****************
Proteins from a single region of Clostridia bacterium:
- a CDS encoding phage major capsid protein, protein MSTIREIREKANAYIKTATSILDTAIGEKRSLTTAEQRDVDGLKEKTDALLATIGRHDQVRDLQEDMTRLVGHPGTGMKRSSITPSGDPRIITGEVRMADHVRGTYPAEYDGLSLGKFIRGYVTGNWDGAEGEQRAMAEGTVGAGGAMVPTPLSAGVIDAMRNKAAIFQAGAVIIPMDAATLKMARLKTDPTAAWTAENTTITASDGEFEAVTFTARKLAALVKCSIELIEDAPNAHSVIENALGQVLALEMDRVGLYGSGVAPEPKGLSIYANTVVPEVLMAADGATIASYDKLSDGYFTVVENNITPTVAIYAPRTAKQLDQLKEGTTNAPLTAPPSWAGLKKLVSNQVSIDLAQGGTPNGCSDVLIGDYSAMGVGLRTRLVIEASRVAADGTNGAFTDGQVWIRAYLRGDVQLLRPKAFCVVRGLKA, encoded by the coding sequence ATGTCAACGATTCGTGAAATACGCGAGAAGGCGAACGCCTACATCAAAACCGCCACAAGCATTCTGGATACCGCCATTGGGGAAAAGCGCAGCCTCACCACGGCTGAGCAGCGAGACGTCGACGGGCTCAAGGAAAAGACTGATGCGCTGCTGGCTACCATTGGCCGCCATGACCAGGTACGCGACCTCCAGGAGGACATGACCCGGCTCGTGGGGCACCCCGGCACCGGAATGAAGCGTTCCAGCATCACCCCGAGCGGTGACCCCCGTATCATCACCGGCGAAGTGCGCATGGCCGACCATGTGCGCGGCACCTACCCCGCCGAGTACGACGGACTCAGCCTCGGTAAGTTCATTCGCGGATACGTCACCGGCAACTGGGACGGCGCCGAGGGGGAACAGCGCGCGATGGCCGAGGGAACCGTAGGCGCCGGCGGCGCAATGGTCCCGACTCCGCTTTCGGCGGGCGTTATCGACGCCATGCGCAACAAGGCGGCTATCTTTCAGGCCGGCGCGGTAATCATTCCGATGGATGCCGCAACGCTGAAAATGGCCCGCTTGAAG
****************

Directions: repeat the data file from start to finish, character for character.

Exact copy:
Proteins from a single region of Clostridia bacterium:
- a CDS encoding phage major capsid protein, protein MSTIREIREKANAYIKTATSILDTAIGEKRSLTTAEQRDVDGLKEKTDALLATIGRHDQVRDLQEDMTRLVGHPGTGMKRSSITPSGDPRIITGEVRMADHVRGTYPAEYDGLSLGKFIRGYVTGNWDGAEGEQRAMAEGTVGAGGAMVPTPLSAGVIDAMRNKAAIFQAGAVIIPMDAATLKMARLKTDPTAAWTAENTTITASDGEFEAVTFTARKLAALVKCSIELIEDAPNAHSVIENALGQVLALEMDRVGLYGSGVAPEPKGLSIYANTVVPEVLMAADGATIASYDKLSDGYFTVVENNITPTVAIYAPRTAKQLDQLKEGTTNAPLTAPPSWAGLKKLVSNQVSIDLAQGGTPNGCSDVLIGDYSAMGVGLRTRLVIEASRVAADGTNGAFTDGQVWIRAYLRGDVQLLRPKAFCVVRGLKA, encoded by the coding sequence ATGTCAACGATTCGTGAAATACGCGAGAAGGCGAACGCCTACATCAAAACCGCCACAAGCATTCTGGATACCGCCATTGGGGAAAAGCGCAGCCTCACCACGGCTGAGCAGCGAGACGTCGACGGGCTCAAGGAAAAGACTGATGCGCTGCTGGCTACCATTGGCCGCCATGACCAGGTACGCGACCTCCAGGAGGACATGACCCGGCTCGTGGGGCACCCCGGCACCGGAATGAAGCGTTCCAGCATCACCCCGAGCGGTGACCCCCGTATCATCACCGGCGAAGTGCGCATGGCCGACCATGTGCGCGGCACCTACCCCGCCGAGTACGACGGACTCAGCCTCGGTAAGTTCATTCGCGGATACGTCACCGGCAACTGGGACGGCGCCGAGGGGGAACAGCGCGCGATGGCCGAGGGAACCGTAGGCGCCGGCGGCGCAATGGTCCCGACTCCGCTTTCGGCGGGCGTTATCGACGCCATGCGCAACAAGGCGGCTATCTTTCAGGCCGGCGCGGTAATCATTCCGATGGATGCCGCAACGCTGAAAATGGCCCGCTTGAAG